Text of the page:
Many corporations make non-monetary contributions, which are often easier to get than cash. Corporations will often give their old desks, filing cabinets, computers and computer tables, chairs, and so forth. If you see a corporation redecorating, ask them what they are doing with their old stuff. They may be more than happy to have you haul it away. Some corporations donate the products they produce. Food and beverages are often free to special events, but more expensive equipment can also be obtained. Corporations can also give you space: meeting rooms, banquet rooms, or conference space. They can loan you their staff. Supposing your organization is a complete mess in terms of your accounts. You may be able to "borrow" an accountant for a few days or even weeks to straighten that out. Advertising, public relations, design, management, personnel, and training are some of the staff corporations can loan you. These loans can last for days or weeks, or with some corporations up to a year.
Many corporations have extensive employee matching programs, where they match the donations of their employees, sometimes doubling or even tripling the amount.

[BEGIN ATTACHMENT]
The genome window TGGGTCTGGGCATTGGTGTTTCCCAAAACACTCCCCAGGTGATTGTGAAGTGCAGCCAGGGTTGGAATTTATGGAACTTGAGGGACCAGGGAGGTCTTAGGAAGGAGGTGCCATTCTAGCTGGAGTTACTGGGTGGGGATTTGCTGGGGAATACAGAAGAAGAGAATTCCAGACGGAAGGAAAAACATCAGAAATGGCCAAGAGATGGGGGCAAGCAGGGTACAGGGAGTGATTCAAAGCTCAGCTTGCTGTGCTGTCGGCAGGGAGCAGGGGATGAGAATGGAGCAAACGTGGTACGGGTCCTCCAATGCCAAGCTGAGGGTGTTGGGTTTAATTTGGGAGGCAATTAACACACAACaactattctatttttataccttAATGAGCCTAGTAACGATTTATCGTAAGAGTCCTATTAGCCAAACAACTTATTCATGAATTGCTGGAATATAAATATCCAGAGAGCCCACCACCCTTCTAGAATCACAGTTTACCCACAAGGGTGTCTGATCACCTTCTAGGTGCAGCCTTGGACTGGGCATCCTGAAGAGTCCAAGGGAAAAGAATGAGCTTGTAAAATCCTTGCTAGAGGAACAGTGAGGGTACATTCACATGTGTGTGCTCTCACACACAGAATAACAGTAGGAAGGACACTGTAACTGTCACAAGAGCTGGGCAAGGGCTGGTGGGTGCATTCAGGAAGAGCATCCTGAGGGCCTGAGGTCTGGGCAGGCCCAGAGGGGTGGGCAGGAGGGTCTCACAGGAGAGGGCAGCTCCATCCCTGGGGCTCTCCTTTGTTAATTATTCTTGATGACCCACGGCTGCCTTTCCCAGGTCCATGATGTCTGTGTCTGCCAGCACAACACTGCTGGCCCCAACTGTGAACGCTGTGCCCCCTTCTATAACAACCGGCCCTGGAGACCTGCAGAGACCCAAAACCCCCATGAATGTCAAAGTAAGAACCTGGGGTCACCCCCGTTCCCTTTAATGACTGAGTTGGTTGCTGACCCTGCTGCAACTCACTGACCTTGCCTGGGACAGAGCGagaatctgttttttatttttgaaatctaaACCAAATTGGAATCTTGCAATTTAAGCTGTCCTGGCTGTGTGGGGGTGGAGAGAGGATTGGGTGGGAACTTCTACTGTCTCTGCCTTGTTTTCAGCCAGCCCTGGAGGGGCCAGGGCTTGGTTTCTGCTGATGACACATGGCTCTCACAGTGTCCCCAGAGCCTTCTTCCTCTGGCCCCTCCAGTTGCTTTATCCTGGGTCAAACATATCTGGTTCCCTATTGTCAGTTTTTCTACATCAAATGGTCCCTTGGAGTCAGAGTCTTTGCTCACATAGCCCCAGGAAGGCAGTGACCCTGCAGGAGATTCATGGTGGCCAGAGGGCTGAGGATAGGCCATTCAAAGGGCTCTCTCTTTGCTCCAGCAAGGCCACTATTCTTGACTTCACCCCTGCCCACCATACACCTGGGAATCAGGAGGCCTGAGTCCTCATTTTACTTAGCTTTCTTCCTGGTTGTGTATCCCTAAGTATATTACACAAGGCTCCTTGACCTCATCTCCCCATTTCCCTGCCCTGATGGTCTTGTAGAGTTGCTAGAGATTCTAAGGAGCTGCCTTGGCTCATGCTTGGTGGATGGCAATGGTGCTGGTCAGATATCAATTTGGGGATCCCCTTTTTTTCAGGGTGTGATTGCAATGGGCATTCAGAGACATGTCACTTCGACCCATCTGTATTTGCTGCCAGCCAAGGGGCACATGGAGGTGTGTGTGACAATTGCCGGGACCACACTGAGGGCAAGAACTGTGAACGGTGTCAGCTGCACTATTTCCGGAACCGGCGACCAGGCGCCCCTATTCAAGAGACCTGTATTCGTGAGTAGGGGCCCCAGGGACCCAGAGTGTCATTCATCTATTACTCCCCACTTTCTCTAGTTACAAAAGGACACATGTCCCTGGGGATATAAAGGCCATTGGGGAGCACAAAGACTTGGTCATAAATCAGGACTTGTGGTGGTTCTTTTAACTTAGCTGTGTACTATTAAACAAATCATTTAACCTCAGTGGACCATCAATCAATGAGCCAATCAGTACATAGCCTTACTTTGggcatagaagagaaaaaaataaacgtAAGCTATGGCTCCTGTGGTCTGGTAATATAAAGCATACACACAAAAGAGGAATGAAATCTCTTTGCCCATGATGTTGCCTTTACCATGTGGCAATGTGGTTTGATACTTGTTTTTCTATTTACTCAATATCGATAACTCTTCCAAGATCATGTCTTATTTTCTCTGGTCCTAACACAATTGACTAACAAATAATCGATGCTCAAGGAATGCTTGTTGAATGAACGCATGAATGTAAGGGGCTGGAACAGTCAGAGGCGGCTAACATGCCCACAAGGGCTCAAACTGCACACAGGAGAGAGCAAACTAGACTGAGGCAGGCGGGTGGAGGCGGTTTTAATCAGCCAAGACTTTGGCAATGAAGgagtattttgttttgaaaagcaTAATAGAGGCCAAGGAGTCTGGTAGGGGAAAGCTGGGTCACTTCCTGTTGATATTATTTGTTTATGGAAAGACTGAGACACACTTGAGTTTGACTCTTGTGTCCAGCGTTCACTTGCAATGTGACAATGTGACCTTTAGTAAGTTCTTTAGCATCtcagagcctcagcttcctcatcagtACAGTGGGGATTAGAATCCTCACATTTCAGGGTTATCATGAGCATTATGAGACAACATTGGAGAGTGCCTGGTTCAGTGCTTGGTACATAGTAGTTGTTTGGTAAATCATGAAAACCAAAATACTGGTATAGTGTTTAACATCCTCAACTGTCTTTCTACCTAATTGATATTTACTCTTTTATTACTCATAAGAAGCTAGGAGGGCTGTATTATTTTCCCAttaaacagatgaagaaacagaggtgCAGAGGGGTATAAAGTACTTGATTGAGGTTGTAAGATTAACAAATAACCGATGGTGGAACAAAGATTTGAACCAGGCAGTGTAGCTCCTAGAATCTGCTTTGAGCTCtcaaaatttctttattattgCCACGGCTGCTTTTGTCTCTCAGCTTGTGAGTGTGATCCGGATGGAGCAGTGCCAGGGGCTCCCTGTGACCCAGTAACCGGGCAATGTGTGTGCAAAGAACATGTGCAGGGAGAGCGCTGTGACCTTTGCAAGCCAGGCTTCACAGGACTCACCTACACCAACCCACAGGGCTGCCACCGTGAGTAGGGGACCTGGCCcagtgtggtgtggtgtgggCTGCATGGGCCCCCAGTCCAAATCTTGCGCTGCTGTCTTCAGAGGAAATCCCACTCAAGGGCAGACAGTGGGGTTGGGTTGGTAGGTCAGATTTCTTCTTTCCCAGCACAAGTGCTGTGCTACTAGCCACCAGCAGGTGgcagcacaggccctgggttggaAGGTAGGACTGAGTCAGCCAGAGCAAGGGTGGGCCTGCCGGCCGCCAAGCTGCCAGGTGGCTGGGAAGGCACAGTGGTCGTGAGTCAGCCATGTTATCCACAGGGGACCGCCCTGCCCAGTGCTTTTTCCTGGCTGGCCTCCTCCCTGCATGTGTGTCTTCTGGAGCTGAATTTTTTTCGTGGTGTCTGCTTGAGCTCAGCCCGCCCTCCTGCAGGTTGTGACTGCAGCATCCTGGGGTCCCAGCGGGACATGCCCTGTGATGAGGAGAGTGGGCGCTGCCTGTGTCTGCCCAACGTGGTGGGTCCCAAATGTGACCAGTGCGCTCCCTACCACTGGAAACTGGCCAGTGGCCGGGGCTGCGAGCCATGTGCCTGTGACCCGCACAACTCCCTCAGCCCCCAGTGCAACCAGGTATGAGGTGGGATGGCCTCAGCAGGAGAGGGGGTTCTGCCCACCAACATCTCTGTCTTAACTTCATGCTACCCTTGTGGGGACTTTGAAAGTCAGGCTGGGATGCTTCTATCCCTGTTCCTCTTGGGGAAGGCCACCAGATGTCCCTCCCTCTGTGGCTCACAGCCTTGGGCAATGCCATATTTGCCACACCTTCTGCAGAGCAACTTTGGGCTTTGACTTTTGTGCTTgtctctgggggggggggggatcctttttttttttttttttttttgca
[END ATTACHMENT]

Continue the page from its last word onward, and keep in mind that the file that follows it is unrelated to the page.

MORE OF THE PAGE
The approach: Although it is not imperative to know someone in a corporation to obtain a grant, it does help. Make a survey of your volunteers and board members to insure that you are using all the contacts you have. With or without a contact, a corporation is generally approached with a phone call to determine interest and timing. If the call is successful, a short letter should follow. In two pages, tell the corporation what you want to do and how much it will cost. Let them know how many people will be helped or served and what kind of people they are. Indicate how the corporation will be recognized, but don't dwell on that. The corporation will examine your letter to see if the audience is one they wish to appeal to (i.e. open a new market for them) or one they wish to look like they are helping, or one that their employees will appreciate, and if the exposure is enough to warrant a grant. The corporation may ask for a more formal proposal at this point, depending on the size of grant you are seeking. Don't be afraid to call to follow up your letter, and to find out the status of your proposal. But always be brief, businesslike, and respectful of the time of the person you are talking to.
Kim Klein is publisher and editor of Grassroots Fundraising Journal and the author of Fundraising for Social Change, Third Edition. For copies of the journal or book, contact Chardon Press, 3781 Broadway, Oakland, CA 94611; 510-596-8160; e-mail: firstname.lastname@example.org.